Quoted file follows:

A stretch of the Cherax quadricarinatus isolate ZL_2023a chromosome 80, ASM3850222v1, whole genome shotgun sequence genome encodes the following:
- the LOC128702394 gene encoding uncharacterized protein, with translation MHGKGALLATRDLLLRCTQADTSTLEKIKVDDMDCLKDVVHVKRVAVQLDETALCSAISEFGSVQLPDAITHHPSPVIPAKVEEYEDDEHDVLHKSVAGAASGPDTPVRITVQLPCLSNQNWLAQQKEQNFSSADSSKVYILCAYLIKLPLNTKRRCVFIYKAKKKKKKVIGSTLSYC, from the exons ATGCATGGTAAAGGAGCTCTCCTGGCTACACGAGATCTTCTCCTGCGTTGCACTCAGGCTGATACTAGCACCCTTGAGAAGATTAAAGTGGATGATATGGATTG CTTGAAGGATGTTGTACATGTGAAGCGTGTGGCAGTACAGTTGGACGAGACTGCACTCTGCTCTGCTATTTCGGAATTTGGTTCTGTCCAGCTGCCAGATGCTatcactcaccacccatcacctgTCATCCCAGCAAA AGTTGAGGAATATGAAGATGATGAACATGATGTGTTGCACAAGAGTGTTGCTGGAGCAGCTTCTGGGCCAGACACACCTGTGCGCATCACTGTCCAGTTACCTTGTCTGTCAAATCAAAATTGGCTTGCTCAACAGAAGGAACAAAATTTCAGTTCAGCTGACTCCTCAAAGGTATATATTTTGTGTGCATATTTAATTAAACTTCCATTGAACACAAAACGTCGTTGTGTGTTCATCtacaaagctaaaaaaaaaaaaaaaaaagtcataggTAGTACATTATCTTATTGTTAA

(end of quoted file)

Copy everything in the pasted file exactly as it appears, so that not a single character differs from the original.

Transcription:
A stretch of the Cherax quadricarinatus isolate ZL_2023a chromosome 80, ASM3850222v1, whole genome shotgun sequence genome encodes the following:
- the LOC128702394 gene encoding uncharacterized protein, with translation MHGKGALLATRDLLLRCTQADTSTLEKIKVDDMDCLKDVVHVKRVAVQLDETALCSAISEFGSVQLPDAITHHPSPVIPAKVEEYEDDEHDVLHKSVAGAASGPDTPVRITVQLPCLSNQNWLAQQKEQNFSSADSSKVYILCAYLIKLPLNTKRRCVFIYKAKKKKKKVIGSTLSYC, from the exons ATGCATGGTAAAGGAGCTCTCCTGGCTACACGAGATCTTCTCCTGCGTTGCACTCAGGCTGATACTAGCACCCTTGAGAAGATTAAAGTGGATGATATGGATTG CTTGAAGGATGTTGTACATGTGAAGCGTGTGGCAGTACAGTTGGACGAGACTGCACTCTGCTCTGCTATTTCGGAATTTGGTTCTGTCCAGCTGCCAGATGCTatcactcaccacccatcacctgTCATCCCAGCAAA AGTTGAGGAATATGAAGATGATGAACATGATGTGTTGCACAAGAGTGTTGCTGGAGCAGCTTCTGGGCCAGACACACCTGTGCGCATCACTGTCCAGTTACCTTGTCTGTCAAATCAAAATTGGCTTGCTCAACAGAAGGAACAAAATTTCAGTTCAGCTGACTCCTCAAAGGTATATATTTTGTGTGCATATTTAATTAAACTTCCATTGAACACAAAACGTCGTTGTGTGTTCATCtacaaagctaaaaaaaaaaaaaaaaaagtcataggTAGTACATTATCTTATTGTTAA